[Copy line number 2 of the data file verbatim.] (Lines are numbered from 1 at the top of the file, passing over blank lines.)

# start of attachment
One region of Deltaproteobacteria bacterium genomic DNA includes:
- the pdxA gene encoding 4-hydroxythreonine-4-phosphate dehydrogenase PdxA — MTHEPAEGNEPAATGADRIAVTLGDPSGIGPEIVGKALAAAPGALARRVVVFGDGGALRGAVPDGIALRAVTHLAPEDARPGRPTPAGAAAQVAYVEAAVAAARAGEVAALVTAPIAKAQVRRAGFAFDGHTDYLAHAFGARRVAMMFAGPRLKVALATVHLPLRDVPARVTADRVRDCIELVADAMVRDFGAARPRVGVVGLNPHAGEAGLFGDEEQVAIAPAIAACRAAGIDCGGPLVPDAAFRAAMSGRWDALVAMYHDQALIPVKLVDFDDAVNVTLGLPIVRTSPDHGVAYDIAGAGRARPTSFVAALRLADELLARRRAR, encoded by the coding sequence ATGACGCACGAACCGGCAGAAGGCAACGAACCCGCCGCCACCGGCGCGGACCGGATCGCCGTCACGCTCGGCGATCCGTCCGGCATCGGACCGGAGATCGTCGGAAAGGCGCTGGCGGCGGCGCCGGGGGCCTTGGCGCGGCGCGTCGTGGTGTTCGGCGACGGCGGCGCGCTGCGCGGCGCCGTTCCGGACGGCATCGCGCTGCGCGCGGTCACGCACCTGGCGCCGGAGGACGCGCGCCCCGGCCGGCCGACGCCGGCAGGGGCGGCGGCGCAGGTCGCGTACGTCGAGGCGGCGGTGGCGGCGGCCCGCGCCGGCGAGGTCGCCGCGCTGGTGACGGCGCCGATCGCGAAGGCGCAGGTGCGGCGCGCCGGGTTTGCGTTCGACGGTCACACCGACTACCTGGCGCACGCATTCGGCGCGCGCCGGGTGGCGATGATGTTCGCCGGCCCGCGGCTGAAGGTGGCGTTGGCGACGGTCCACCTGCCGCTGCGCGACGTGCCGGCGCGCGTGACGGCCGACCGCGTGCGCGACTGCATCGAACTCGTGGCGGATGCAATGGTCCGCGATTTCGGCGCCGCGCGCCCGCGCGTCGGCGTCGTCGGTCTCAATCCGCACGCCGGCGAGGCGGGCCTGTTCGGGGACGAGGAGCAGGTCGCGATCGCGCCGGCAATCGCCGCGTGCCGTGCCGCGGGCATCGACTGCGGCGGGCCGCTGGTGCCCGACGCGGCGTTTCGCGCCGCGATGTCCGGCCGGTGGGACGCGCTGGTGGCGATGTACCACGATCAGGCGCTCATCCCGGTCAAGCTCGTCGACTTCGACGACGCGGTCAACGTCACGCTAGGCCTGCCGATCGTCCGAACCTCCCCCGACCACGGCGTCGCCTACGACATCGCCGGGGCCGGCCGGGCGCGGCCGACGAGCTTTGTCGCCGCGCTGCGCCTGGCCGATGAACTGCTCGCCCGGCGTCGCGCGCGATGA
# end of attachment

- the pdxA gene encoding 4-hydroxythreonine-4-phosphate dehydrogenase PdxA — MTHEPAEGNEPAATGADRIAVTLGDPSGIGPEIVGKALAAAPGALARRVVVFGDGGALRGAVPDGIALRAVTHLAPEDARPGRPTPAGAAAQVAYVEAAVAAARAGEVAALVTAPIAKAQVRRAGFAFDGHTDYLAHAFGARRVAMMFAGPRLKVALATVHLPLRDVPARVTADRVRDCIELVADAMVRDFGAARPRVGVVGLNPHAGEAGLFGDEEQVAIAPAIAACRAAGIDCGGPLVPDAAFRAAMSGRWDALVAMYHDQALIPVKLVDFDDAVNVTLGLPIVRTSPDHGVAYDIAGAGRARPTSFVAALRLADELLARRRAR, encoded by the coding sequence ATGACGCACGAACCGGCAGAAGGCAACGAACCCGCCGCCACCGGCGCGGACCGGATCGCCGTCACGCTCGGCGATCCGTCCGGCATCGGACCGGAGATCGTCGGAAAGGCGCTGGCGGCGGCGCCGGGGGCCTTGGCGCGGCGCGTCGTGGTGTTCGGCGACGGCGGCGCGCTGCGCGGCGCCGTTCCGGACGGCATCGCGCTGCGCGCGGTCACGCACCTGGCGCCGGAGGACGCGCGCCCCGGCCGGCCGACGCCGGCAGGGGCGGCGGCGCAGGTCGCGTACGTCGAGGCGGCGGTGGCGGCGGCCCGCGCCGGCGAGGTCGCCGCGCTGGTGACGGCGCCGATCGCGAAGGCGCAGGTGCGGCGCGCCGGGTTTGCGTTCGACGGTCACACCGACTACCTGGCGCACGCATTCGGCGCGCGCCGGGTGGCGATGATGTTCGCCGGCCCGCGGCTGAAGGTGGCGTTGGCGACGGTCCACCTGCCGCTGCGCGACGTGCCGGCGCGCGTGACGGCCGACCGCGTGCGCGACTGCATCGAACTCGTGGCGGATGCAATGGTCCGCGATTTCGGCGCCGCGCGCCCGCGCGTCGGCGTCGTCGGTCTCAATCCGCACGCCGGCGAGGCGGGCCTGTTCGGGGACGAGGAGCAGGTCGCGATCGCGCCGGCAATCGCCGCGTGCCGTGCCGCGGGCATCGACTGCGGCGGGCCGCTGGTGCCCGACGCGGCGTTTCGCGCCGCGATGTCCGGCCGGTGGGACGCGCTGGTGGCGATGTACCACGATCAGGCGCTCATCCCGGTCAAGCTCGTCGACTTCGACGACGCGGTCAACGTCACGCTAGGCCTGCCGATCGTCCGAACCTCCCCCGACCACGGCGTCGCCTACGACATCGCCGGGGCCGGCCGGGCGCGGCCGACGAGCTTTGTCGCCGCGCTGCGCCTGGCCGATGAACTGCTCGCCCGGCGTCGCGCGCGATGA